Today, I and thousands of others will return to the site of one of the most iconic events in American history to celebrate its 50 year anniversary.
In 1963, as a quarter-million people marched for civil and economic justice, a variety of civil and religious leaders took the stage to address the crowd and call on the government to build a society that lived up to the ideals expressed in the Declaration of Independence: that all men are created equal.
One man’s words have echoed through time, inspiring so many to work towards building a world when all are judged by their actions, not appearance:
And so even though we face the difficulties of today and tomorrow, I still have
a dream. It is a dream deeply rooted in the American dream.
I have a dream that one day this nation will rise up and live out the true meaning
of its creed: “We hold these truths to be self-evident, that all men are created equal”…
I have a dream that my four little children will one day live in a nation where they
will not be judged by the color of their skin but by the content of their character.
Rev. Dr. Martin Luther King, Jr., didn’t just intend his words to be a source of inspiration. He intended them to call us to action.
Today, 50 years after Dr. King summoned us all to the cause of justice and righteousness, there is still work to be done. There are still barriers that create inequality, prejudices that prevent a full welcome to the stranger. Catholic Charities agencies continue to be on the front line providing service to alleviate the effects of many inequities, and also to attack them at their source.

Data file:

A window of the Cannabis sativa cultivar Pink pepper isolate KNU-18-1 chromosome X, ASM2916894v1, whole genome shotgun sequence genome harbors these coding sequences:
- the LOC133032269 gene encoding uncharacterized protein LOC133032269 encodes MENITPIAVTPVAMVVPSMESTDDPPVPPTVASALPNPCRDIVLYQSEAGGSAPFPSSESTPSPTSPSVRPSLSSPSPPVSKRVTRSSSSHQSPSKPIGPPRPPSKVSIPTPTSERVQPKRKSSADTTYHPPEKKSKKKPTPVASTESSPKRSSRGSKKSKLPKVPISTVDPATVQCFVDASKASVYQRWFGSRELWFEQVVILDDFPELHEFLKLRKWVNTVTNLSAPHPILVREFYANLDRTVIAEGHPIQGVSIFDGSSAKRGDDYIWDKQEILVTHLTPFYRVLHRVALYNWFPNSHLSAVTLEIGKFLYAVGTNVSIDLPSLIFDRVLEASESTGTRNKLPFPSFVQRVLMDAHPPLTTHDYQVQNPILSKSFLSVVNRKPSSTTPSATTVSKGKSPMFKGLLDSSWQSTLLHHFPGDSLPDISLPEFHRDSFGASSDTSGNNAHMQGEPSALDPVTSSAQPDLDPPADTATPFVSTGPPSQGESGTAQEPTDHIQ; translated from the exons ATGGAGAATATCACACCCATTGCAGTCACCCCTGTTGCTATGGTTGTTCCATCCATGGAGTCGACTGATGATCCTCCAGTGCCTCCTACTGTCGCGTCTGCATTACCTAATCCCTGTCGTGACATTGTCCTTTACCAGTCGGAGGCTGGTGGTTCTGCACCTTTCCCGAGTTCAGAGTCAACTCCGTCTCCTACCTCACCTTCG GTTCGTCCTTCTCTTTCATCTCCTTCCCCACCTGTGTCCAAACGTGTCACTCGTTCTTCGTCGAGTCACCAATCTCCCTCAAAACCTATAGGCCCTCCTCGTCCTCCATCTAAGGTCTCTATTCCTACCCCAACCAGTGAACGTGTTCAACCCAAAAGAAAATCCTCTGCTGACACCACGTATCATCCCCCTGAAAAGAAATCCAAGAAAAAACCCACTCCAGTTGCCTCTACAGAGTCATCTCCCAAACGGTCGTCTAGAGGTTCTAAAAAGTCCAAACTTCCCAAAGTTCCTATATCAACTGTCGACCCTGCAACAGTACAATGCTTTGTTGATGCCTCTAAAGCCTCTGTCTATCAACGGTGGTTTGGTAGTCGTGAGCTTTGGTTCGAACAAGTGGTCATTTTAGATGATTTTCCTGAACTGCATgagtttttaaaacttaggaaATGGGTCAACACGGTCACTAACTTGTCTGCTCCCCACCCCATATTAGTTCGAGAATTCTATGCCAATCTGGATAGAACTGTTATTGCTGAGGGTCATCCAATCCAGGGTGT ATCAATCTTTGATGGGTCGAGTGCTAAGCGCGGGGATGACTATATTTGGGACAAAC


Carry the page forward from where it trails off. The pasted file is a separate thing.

As we look for inspiration to help us on the difficult path ahead of us today in our work to reduce poverty, Dr. King’s words and legacy stand as a constant reminder of the power of faith, hope, and love to create a more just and compassionate world. Dr. King understood in his core that the work of charity and the work of justice were not two separate concepts, but were inherently linked. His life was a witness for the urgent call of justice that we all must feel.
In sharing his dream with the nation, he knew there was no space more symbolic and powerful than our nation’s capital. His example shows us the importance of serving as advocates for the poor and marginalized, whatever their situation, and his legacy is an enduring reminder of the power of the faithful in the public square.
The way ahead can seem difficult. But the light that guides us that was lit 50 years ago today still burns brightly.